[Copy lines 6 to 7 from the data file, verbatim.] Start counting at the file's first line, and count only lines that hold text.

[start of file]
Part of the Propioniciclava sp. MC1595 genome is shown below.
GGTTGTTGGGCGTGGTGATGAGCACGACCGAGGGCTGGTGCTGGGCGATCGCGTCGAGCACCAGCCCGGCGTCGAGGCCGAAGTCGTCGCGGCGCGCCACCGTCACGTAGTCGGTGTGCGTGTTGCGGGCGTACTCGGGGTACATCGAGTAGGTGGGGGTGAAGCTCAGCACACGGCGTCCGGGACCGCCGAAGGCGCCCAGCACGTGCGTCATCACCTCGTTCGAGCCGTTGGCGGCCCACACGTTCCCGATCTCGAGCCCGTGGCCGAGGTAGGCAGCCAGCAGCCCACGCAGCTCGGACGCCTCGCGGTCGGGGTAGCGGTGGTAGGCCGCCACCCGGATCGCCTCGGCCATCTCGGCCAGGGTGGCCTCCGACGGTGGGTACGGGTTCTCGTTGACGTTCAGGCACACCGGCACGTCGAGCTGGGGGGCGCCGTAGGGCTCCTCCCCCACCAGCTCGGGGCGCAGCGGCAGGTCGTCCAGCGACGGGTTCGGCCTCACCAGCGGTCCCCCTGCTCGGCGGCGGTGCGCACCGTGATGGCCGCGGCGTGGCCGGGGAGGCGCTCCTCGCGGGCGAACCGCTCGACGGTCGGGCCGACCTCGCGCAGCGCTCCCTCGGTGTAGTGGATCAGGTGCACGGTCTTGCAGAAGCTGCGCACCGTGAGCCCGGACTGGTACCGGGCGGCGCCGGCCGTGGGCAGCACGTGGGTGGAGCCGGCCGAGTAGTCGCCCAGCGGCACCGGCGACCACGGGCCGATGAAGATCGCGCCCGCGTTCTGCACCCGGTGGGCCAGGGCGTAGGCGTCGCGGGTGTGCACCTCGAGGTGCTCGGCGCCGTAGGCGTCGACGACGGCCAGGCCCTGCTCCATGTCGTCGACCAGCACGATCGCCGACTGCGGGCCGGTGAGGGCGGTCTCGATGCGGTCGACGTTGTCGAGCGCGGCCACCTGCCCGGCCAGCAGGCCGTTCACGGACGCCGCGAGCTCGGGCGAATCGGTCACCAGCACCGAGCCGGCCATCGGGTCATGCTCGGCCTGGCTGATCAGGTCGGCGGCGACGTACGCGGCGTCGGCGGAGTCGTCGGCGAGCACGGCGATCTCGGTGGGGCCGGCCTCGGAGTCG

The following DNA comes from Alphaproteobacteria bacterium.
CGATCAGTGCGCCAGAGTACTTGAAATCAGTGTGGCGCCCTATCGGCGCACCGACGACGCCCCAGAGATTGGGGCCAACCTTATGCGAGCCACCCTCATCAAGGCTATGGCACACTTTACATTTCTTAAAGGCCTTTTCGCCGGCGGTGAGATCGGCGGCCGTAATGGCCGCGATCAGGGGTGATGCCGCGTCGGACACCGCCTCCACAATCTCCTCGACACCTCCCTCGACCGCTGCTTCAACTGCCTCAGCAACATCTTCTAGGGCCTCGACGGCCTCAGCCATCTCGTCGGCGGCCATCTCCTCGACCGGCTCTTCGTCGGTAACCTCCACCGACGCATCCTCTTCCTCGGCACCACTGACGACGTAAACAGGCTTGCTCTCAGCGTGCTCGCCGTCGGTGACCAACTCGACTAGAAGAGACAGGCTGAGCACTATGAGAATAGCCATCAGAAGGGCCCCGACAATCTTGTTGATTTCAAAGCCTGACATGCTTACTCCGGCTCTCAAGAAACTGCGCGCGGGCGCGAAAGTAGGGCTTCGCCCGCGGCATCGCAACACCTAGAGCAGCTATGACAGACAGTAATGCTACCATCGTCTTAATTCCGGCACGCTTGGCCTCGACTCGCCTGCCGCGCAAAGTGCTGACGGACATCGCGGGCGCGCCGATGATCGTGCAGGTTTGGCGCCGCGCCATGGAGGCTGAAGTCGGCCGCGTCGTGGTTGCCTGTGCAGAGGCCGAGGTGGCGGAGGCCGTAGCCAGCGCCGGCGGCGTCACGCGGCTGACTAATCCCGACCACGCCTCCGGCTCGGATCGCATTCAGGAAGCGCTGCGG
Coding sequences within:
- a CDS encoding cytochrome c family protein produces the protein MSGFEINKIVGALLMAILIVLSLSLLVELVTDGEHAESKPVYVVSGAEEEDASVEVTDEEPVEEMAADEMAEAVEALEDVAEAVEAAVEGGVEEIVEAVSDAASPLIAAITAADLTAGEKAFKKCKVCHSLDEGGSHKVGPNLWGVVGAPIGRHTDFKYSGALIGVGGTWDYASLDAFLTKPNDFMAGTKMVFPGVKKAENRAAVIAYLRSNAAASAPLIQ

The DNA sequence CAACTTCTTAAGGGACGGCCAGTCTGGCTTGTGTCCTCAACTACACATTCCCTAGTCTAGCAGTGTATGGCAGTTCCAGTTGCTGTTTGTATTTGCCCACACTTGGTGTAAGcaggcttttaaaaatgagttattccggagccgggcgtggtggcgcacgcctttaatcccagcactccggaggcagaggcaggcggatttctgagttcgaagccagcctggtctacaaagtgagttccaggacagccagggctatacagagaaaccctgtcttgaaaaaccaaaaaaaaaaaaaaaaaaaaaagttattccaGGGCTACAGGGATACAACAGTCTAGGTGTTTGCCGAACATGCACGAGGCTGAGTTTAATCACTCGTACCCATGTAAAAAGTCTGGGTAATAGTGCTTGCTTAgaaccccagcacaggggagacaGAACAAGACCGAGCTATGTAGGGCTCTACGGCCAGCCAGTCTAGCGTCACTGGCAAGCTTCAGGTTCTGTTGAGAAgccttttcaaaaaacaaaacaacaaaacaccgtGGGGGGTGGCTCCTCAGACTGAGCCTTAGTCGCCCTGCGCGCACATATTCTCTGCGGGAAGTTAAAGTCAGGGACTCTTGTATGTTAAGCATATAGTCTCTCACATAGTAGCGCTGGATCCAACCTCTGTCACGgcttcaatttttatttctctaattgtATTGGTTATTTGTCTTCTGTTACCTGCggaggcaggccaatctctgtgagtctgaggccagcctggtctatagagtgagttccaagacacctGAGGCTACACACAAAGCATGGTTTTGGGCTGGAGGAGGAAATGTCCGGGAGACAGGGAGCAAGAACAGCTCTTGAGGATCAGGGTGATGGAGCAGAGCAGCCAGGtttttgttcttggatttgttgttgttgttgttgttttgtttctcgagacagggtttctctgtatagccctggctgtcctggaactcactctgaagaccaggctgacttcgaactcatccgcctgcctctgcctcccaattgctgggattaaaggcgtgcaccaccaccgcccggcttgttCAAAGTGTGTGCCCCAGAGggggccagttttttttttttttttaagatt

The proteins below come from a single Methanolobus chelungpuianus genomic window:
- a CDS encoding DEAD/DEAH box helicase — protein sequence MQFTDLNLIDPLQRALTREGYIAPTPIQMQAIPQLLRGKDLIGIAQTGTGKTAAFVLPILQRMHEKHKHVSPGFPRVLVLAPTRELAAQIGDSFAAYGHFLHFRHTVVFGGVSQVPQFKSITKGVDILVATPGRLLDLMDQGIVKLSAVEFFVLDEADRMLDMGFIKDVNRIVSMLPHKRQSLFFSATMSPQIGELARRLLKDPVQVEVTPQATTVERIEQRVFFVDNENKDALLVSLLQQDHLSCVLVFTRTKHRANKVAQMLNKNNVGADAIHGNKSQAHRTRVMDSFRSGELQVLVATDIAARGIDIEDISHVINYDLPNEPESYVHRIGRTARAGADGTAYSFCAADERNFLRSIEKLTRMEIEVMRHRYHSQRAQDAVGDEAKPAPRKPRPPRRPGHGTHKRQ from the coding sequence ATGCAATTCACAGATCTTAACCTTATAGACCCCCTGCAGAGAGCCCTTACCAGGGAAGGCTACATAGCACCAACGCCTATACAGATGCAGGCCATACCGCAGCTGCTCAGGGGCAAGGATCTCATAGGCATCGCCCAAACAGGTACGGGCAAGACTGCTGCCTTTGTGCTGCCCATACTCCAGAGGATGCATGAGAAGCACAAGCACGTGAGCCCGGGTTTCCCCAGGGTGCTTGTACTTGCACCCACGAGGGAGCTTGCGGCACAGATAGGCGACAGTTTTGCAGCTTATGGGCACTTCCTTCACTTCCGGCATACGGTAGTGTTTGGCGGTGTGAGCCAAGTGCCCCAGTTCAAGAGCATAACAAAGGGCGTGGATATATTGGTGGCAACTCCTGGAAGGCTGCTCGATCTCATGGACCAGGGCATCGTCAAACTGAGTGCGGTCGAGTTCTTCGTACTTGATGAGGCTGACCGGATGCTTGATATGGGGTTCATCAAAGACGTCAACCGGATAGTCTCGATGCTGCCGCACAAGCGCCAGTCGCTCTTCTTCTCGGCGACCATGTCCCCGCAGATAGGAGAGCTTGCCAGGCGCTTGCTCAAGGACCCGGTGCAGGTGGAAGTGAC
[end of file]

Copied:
- a CDS encoding cytochrome c family protein produces the protein MSGFEINKIVGALLMAILIVLSLSLLVELVTDGEHAESKPVYVVSGAEEEDASVEVTDEEPVEEMAADEMAEAVEALEDVAEAVEAAVEGGVEEIVEAVSDAASPLIAAITAADLTAGEKAFKKCKVCHSLDEGGSHKVGPNLWGVVGAPIGRHTDFKYSGALIGVGGTWDYASLDAFLTKPNDFMAGTKMVFPGVKKAENRAAVIAYLRSNAAASAPLIQ

The DNA sequence CAACTTCTTAAGGGACGGCCAGTCTGGCTTGTGTCCTCAACTACACATTCCCTAGTCTAGCAGTGTATGGCAGTTCCAGTTGCTGTTTGTATTTGCCCACACTTGGTGTAAGcaggcttttaaaaatgagttattccggagccgggcgtggtggcgcacgcctttaatcccagcactccggaggcagaggcaggcggatttctgagttcgaagccagcctggtctacaaagtgagttccaggacagccagggctatacagagaaaccctgtcttgaaaaaccaaaaaaaaaaaaaaaaaaaaaagttattccaGGGCTACAGGGATACAACAGTCTAGGTGTTTGCCGAACATGCACGAGGCTGAGTTTAATCACTCGTACCCATGTAAAAAGTCTGGGTAATAGTGCTTGCTTAgaaccccagcacaggggagacaGAACAAGACCGAGCTATGTAGGGCTCTACGGCCAGCCAGTCTAGCGTCACTGGCAAGCTTCAGGTTCTGTTGAGAAgccttttcaaaaaacaaaacaacaaaacaccgtGGGGGGTGGCTCCTCAGACTGAGCCTTAGTCGCCCTGCGCGCACATATTCTCTGCGGGAAGTTAAAGTCAGGGACTCTTGTATGTTAAGCATATAGTCTCTCACATAGTAGCGCTGGATCCAACCTCTGTCACGgcttcaatttttatttctctaattgtATTGGTTATTTGTCTTCTGTTACCTGCggaggcaggccaatctctgtgagtctgaggccagcctggtctatagagtgagttccaagacacctGAGGCTACACACAAAGCATGGTTTTGGGCTGGAGGAGGAAATGTCCGGGAGACAGGGAGCAAGAACAGCTCTTGAGGATCAGGGTGATGGAGCAGAGCAGCCAGGtttttgttcttggatttgttgttgttgttgttgttttgtttctcgagacagggtttctctgtatagccctggctgtcctggaactcactctgaagaccaggctgacttcgaactcatccgcctgcctctgcctcccaattgctgggattaaaggcgtgcaccaccaccgcccggcttgttCAAAGTGTGTGCCCCAGAGggggccagttttttttttttttttaagatt